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Young men most likely to ignore coronavirus lockdown rules, claims Ulster University survey


People drinking on the street close to the Westlands Road in north Belfast

People drinking on the street close to the Westlands Road in north Belfast

Liam McBurney/RAZORPIX

PSNI officers patrol in Helens Bay, Co Down

PSNI officers patrol in Helens Bay, Co Down

Photo by Kelvin Boyes / Press E


People drinking on the street close to the Westlands Road in north Belfast

More than half of men aged 19 to 24 have broken the UK's lockdown rules by meeting up with their friends, a study co-written by psychologists from Ulster University has found.

Working with University of Sheffield researchers, they said this group was more likely to think they were not at risk of catching Covid-19 or spreading it to others, and that following the government's guidelines was not worthwhile.

The psychologists - who questioned a representative group of 2,000 13 to 24-year-olds - say one in five adolescent men aged between 19-21 said they had been sent on their way, arrested, fined or taken home by police for breaking the rules, compared to just one in 10 women of the same age.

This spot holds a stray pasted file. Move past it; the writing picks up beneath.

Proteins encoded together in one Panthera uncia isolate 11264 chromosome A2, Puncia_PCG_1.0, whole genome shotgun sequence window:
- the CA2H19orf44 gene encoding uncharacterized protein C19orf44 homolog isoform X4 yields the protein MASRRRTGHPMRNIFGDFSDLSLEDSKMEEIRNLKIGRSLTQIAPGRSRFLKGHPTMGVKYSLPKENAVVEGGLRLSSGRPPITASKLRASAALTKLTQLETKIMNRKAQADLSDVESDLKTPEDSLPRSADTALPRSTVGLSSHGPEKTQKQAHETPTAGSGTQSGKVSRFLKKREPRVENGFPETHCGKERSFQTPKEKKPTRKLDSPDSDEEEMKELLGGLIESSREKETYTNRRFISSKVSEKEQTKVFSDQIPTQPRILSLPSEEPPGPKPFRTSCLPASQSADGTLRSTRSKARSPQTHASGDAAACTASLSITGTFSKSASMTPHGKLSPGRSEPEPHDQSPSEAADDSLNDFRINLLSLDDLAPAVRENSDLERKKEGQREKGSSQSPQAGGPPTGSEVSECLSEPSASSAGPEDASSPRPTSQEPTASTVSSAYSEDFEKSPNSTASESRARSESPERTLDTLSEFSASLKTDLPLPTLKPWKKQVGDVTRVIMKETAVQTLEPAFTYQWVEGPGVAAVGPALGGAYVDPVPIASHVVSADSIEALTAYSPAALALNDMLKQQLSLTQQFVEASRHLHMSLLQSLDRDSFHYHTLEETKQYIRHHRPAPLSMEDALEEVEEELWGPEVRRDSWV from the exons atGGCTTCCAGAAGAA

It comes as First Minister Arlene Foster and deputy First Minister Michelle O'Neill expressed concern at the flaunting of coronavirus regulations in Belfast.

Coronavirus Data Graphs

The politicians, who come from small rural communities in counties Fermanagh and Tyrone respectively where social distancing is more strictly adhered to, have regularly observed blatant breaches of social distancing restrictions when travelling to and from Stormont.

Executive sources have warned that this could lead to a slowing of the pace in lifting the lockdown throughout Northern Ireland.

"Both ministers were shocked by what they witnessed in Belfast in the past week, where people were out and about, mixing together, like it was a normal day.

"There was little social distancing taking place, and this hit home to Arlene and Michelle as they are from small rural communities where folk have been following the rules rigidly," a source told the Sunday Life.

Numerous street parties took place across Belfast on Friday to celebrate VE Day at which the current guidelines were openly ignored.

Adults from different households were observed eating and drinking together, while their children were playing on bouncy castles.

Photographs taken on Saturday also showed large groups together in the city enjoying the sunshine.

Meanwhile, dozens of cars were seen lining the hard shoulder for half a mile along the entrance to Gosford Forest Park in Co Armagh.

Eyewitnesses said people were deliberately ignoring the rules with several cars arriving at the same time and groups of walkers going in together.

The PSNI has repeatedly said that people should not drive to parks for exercise.

The Stormont Executive is due to publish its roadmap this week outlining how Northern Ireland will emerge from the current Covid-19 enforced restrictions.

Belfast Telegraph

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